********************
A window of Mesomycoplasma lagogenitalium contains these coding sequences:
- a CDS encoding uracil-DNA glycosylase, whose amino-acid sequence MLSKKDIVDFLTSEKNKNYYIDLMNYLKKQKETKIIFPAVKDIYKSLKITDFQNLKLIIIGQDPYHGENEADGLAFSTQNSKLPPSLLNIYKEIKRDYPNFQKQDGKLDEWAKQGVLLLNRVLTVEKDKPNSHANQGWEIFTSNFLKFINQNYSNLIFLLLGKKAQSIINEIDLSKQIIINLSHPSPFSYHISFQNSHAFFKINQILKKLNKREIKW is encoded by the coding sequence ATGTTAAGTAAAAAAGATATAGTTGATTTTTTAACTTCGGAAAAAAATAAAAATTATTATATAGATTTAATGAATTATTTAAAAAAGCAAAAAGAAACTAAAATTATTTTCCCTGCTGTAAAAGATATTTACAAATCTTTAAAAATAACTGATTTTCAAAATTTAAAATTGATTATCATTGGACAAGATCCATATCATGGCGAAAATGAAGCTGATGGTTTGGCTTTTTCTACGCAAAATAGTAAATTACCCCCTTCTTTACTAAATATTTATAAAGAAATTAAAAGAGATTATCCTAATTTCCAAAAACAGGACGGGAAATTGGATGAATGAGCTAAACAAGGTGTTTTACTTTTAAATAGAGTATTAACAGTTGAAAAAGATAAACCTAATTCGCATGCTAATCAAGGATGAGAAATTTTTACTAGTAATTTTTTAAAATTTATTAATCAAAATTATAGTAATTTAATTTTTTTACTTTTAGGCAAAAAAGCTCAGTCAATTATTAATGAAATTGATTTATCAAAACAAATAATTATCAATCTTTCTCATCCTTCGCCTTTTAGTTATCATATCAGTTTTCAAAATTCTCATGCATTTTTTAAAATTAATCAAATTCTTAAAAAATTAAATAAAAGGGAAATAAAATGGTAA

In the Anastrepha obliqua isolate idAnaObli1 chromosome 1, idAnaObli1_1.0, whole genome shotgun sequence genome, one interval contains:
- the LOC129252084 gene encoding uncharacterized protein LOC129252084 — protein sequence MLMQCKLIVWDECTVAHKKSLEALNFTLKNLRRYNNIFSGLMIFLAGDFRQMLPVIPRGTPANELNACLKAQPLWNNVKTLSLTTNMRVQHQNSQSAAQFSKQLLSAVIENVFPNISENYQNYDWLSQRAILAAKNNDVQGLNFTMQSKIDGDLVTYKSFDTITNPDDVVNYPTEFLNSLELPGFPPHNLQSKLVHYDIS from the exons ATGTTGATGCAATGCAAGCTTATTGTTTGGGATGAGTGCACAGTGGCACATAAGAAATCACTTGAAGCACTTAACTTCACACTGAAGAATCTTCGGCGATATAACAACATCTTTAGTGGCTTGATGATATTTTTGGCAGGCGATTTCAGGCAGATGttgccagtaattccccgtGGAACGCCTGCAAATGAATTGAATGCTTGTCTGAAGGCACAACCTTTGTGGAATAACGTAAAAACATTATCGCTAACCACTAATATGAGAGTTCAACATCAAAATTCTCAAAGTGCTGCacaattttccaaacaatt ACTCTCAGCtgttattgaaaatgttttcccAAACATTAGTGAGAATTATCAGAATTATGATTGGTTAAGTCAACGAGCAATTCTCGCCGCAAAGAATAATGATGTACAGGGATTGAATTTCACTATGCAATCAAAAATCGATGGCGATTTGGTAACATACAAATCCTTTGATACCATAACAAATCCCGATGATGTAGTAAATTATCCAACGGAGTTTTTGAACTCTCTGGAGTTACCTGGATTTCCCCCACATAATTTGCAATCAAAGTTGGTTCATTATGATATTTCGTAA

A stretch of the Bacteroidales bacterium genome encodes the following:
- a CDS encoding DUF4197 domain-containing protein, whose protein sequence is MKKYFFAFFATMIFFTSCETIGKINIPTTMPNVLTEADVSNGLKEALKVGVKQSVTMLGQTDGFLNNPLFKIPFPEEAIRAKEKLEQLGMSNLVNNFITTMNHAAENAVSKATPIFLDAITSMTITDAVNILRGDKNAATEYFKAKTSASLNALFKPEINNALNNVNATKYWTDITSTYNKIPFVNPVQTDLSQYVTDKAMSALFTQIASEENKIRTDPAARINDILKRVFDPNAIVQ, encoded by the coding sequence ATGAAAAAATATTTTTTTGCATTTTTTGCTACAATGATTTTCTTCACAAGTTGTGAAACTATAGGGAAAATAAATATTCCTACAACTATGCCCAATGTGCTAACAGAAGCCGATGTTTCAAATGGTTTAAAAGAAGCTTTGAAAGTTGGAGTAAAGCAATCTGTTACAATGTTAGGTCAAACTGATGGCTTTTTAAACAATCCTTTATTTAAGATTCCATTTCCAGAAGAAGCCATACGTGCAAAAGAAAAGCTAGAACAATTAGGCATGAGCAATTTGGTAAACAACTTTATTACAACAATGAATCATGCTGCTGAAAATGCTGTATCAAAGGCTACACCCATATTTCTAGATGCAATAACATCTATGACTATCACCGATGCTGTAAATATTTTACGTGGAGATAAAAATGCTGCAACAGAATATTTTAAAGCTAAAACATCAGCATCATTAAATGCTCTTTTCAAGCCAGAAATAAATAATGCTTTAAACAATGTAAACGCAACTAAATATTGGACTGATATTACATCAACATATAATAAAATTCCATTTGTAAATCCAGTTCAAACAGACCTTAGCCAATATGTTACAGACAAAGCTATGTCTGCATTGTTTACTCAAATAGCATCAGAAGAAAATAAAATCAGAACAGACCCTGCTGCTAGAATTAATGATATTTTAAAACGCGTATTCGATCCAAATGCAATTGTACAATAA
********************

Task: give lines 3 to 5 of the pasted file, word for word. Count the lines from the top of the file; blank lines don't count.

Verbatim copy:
In the Anastrepha obliqua isolate idAnaObli1 chromosome 1, idAnaObli1_1.0, whole genome shotgun sequence genome, one interval contains:
- the LOC129252084 gene encoding uncharacterized protein LOC129252084 — protein sequence MLMQCKLIVWDECTVAHKKSLEALNFTLKNLRRYNNIFSGLMIFLAGDFRQMLPVIPRGTPANELNACLKAQPLWNNVKTLSLTTNMRVQHQNSQSAAQFSKQLLSAVIENVFPNISENYQNYDWLSQRAILAAKNNDVQGLNFTMQSKIDGDLVTYKSFDTITNPDDVVNYPTEFLNSLELPGFPPHNLQSKLVHYDIS from the exons ATGTTGATGCAATGCAAGCTTATTGTTTGGGATGAGTGCACAGTGGCACATAAGAAATCACTTGAAGCACTTAACTTCACACTGAAGAATCTTCGGCGATATAACAACATCTTTAGTGGCTTGATGATATTTTTGGCAGGCGATTTCAGGCAGATGttgccagtaattccccgtGGAACGCCTGCAAATGAATTGAATGCTTGTCTGAAGGCACAACCTTTGTGGAATAACGTAAAAACATTATCGCTAACCACTAATATGAGAGTTCAACATCAAAATTCTCAAAGTGCTGCacaattttccaaacaatt ACTCTCAGCtgttattgaaaatgttttcccAAACATTAGTGAGAATTATCAGAATTATGATTGGTTAAGTCAACGAGCAATTCTCGCCGCAAAGAATAATGATGTACAGGGATTGAATTTCACTATGCAATCAAAAATCGATGGCGATTTGGTAACATACAAATCCTTTGATACCATAACAAATCCCGATGATGTAGTAAATTATCCAACGGAGTTTTTGAACTCTCTGGAGTTACCTGGATTTCCCCCACATAATTTGCAATCAAAGTTGGTTCATTATGATATTTCGTAA

A stretch of the Bacteroidales bacterium genome encodes the following: